HARTFORD — Amazon said on Monday that it has agreed to collect Connecticut’s sales tax, ending a two-year dispute over the tax that the online retailer had previously refused to charge.
The retailer also promised to spend $50 million to build an order-fulfillment center at an unspecified site and create hundreds of jobs.
Kevin Sullivan, commissioner of Revenue Services, said that Amazon will generate about $8 million in the first year it collects the tax and $13 million to $15 million in the second year.
By agreeing to collect the tax, Amazon puts pressure on other Internet businesses to pay Connecticut’s 6.35 percent sales tax, Sullivan said.
‘‘Obviously, we will turn our attention to them in no particular order,’’ he said.
Amazon will begin collecting the tax on Nov. 1 at the start of the busy Christmas holiday shopping season. The company previously insisted it was not obligated to abide by the state’s Internet tax law because it does not have a physical presence in Connecticut.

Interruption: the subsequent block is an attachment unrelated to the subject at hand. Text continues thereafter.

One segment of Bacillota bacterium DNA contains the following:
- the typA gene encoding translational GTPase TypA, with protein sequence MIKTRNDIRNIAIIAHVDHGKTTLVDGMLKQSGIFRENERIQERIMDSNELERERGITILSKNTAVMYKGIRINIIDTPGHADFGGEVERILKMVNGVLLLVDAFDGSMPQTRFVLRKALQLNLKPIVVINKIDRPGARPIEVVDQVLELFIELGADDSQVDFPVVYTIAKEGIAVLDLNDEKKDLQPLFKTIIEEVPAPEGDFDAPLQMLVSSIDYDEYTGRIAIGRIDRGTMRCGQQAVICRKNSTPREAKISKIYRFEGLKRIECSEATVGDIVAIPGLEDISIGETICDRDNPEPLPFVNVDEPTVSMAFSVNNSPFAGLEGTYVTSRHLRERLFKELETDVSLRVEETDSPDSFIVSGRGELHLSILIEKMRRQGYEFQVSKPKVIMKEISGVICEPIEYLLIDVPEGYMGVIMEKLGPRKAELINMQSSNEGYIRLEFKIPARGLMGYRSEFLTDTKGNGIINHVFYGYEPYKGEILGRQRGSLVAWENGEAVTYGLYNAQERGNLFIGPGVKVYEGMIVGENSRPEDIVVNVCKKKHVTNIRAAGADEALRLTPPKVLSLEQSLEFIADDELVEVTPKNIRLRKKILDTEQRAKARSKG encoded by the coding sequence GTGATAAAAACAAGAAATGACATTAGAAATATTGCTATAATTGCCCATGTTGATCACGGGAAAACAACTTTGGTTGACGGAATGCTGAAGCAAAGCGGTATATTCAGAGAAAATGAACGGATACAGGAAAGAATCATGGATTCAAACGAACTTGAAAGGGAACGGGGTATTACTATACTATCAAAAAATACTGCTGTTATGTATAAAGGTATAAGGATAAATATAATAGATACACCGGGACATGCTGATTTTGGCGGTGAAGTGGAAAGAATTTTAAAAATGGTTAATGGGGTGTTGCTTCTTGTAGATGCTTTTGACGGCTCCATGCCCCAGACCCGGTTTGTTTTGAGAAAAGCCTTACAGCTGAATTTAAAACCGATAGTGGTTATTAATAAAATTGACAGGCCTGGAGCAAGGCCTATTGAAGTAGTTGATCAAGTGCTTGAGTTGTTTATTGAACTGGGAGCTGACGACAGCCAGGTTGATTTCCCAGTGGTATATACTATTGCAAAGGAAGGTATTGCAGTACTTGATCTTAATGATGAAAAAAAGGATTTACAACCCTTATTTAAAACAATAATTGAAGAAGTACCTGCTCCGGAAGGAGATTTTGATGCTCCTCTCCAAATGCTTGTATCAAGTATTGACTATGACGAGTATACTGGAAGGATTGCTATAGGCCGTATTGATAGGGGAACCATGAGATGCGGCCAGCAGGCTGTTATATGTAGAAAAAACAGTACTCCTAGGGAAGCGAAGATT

It announced in December a similar agreement to collect sales tax in Massachusetts also starting Nov. 1. And last April, Amazon reached an agreement with Texas officials to settle a sales tax dispute by expanding operations in the state and starting to collect sales taxes.
Amazon now supports changes in federal law ‘‘that would finally resolve the sales tax issue, level the playing field for all retailers, protect states’ rights and allow states to collect the revenue owed,’’ Paul Misener, an Amazon vice president, said in a statement on Monday.
Under federal law, a state or local government cannot force a company to collect sales tax on a purchase unless the business has a physical presence in the state.
Congress is considering several bills that would force companies to collect the tax.